Much of the weekend’s focus has centred on the floundering Premier League champions Chelsea after they suffered their 5th league defeat in 10. Jose Mourinho’s meltdown is certainly intriguing, but the team that turned over his faltering Blues on Saturday are providing a compelling story of their own.
West Ham have now taken the scalps of Chelsea, Man City, Liverpool and Arsenal inside the first quarter of the season and sit just 2 points from the league’s summit. Only free scoring City (Derby aside) have score more goals.
To the untrained eye, their team seems to be littered with players who have been plucked from obscurity, but West Ham are enjoying the fruits of their labour since revamping their recruitment policy at the end of the 2013/14 season.
West Ham chairman David Sullivan wasn’t satisfied with how the club went about their business:
“I just looked at what we’d bought and my view was that we hadn’t spent very wisely.” he said. “So I thought: ‘I’d like some input from somebody else. Another pair of eyes. Another opinion.”
That extra pair of eyes was attached to the head of one Tony Henry, the ex-Everton chief scout who became available after Roberto Martinez brought his own staff with him to Goodison Park.
Henry was held in the highest regard by David Moyes and was central to Everton’s impressive recruitment campaigns which saw them bring the likes of Marouane Fellaini, Kevin Mirallas, Seamus Coleman and John Stones to the Premier League.
Sullivan was impressed with Henry’s track record for identifying talent:
“I chose Tony to help with player recruitment because I thought Everton had a good track record of buying players. They bought the right-back Seamus Coleman for £60,000.
“They bought John Stones for £3m two years ago. This summer they were talking about £35-38m for him.”
“I also went for Tony because he offered me Ronaldo for £6m at Birmingham about 12 years ago. Just before he went to Man United.”
Henry’s inside track on Ronaldo was helped by his close ties to super agent Jorge Mendes, who he helped to establish links in England around the time of the Portuguese invasion of West London when the ‘Special One’ arrived for his first spell, bringing with him a host of Jorge Mendes clients.
Henry also worked as an agent with Wayne Rooney’s controversial agent Paul Stretford’s Formation Group. David Sullivan knew he was appointing someone who was well connected and plugged into the most fruitful and extensive scouting networks in world football.
West Ham’s squad and recruitment overhaul started in the summer of 2014 with the arrival of Senegal striker Sakho – who was the very definition of a player plucked from obscurity, arriving from Metz for just £3.5million, having been crowned the French Ligue 2 Player of the Year. Aaron Cresswell cost about the same when he was signed from Championship side Ipswich Town – his impressive performances winning him West Ham Fan’s Player of the Year award in his first season at the club.
Enner Valencia, so impressive for Ecuador at the summer World Cup was convinced to move to East London for £12m despite interest from some of Europe’s bigger clubs, while midfield enforcer Cheikhou Kouyate, was snatched from Anderlecht, for a bargain £7million. The 25 year old Senegalese international has already been linked with moves away from West Ham thanks to his energetic and domineering play.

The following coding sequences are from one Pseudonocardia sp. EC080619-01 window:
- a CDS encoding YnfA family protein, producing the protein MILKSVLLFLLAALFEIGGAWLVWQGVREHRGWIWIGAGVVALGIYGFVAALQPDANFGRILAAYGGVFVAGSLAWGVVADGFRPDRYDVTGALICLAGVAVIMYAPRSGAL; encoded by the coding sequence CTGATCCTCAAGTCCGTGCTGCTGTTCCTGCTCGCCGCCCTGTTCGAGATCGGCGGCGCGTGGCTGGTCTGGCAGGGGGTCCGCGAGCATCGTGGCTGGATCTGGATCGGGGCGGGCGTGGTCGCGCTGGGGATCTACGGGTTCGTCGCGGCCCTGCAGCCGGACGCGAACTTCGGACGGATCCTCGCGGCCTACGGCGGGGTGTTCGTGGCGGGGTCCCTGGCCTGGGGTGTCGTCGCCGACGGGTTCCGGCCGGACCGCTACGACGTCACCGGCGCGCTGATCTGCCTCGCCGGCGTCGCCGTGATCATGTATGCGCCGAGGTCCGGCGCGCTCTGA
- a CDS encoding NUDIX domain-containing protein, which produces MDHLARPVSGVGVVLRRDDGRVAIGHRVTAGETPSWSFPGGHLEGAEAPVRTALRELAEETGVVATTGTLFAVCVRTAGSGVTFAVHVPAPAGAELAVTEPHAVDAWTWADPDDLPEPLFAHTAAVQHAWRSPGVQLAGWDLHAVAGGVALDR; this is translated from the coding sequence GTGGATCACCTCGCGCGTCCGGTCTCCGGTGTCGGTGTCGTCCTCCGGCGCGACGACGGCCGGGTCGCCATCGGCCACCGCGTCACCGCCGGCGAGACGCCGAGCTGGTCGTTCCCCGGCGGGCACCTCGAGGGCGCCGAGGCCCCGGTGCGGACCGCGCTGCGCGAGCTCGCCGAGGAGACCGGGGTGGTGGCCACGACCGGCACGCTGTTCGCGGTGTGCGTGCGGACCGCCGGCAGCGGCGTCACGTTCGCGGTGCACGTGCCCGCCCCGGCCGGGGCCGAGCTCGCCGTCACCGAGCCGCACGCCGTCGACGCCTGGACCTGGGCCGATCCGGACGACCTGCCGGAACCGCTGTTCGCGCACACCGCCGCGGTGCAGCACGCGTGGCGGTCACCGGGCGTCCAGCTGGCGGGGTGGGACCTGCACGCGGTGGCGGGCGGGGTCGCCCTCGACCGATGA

This summer, West Ham managed to trim away some of the dead wood at the club with Joe Cole, Jack Collison, George McCartney, Matt Taylor and Ricardo Vaz Te among others being allowed to leave. The removal of those contracts from the club’s wage bill allowed them to continue the rebuilding of their squad under new manager Slavan Bilic. Once again Tony Henry has been instrumental in identifying and acquiring the right targets.
The signing of French international Dimitri Payet was seen as a huge coup for the club with the schemer arriving from Marseille for a little over £10million. Payet is an incredibly gifted footballer – it’s a joy to watch him tease passes through imperceptible gaps for his team mates. He is an assist machine.
23 year old Spanish holding midfielder Pedro Obiang was signed from Seria A’s Sampdoria, while Champions League finalist , 27 year old centre half Angelo Obgonna, was also secured from Italy, this time from Juventus.
West Ham have also been prolific users of the loan system, renewing year long deals for Carl Jenkinson and Alex Song and drafting in Victor Moses and Manuel Lanzini to bolster their attacking options.
Generally Premier League club’s transfer records are very hit and miss. Some players work out and some don’t. It’s the nature of the business, but West Ham’s revamped recruitment process under Tony Henry has been virtually flawless thus far. And while the potential re-sale value of signing younger players is important, it isn’t a priority for David Sullivan:
“We are not buying youth for youth’s sake. If you look at Payet who is 28, he is a classic example. He is at the peak of his form.
“He has been a fabulous signing. Maybe now people believe me when I say that if he were five years younger he would be a £30million player. He is the leading assist-maker in the Premier League. He wouldn’t look out of place in any of the top teams.
“We have a mixture. We are not just looking at young ones. But we are not buying end of career players any more.
“We’ve changed the culture here. Yes there is always the chance that we would take someone older. But we have moved the club on. Exciting players now see West Ham as a London club with ambition that they would want to play for.”
Clubs like Newcastle, Aston Villa and Sunderland must be looking on with envious and covetous eyes at the results West Ham’s structure is producing, both on and off the pitch. To emulate and recreate the Hammer’s success is easier said than done though. They have become the Premier League’s recruitment specialists.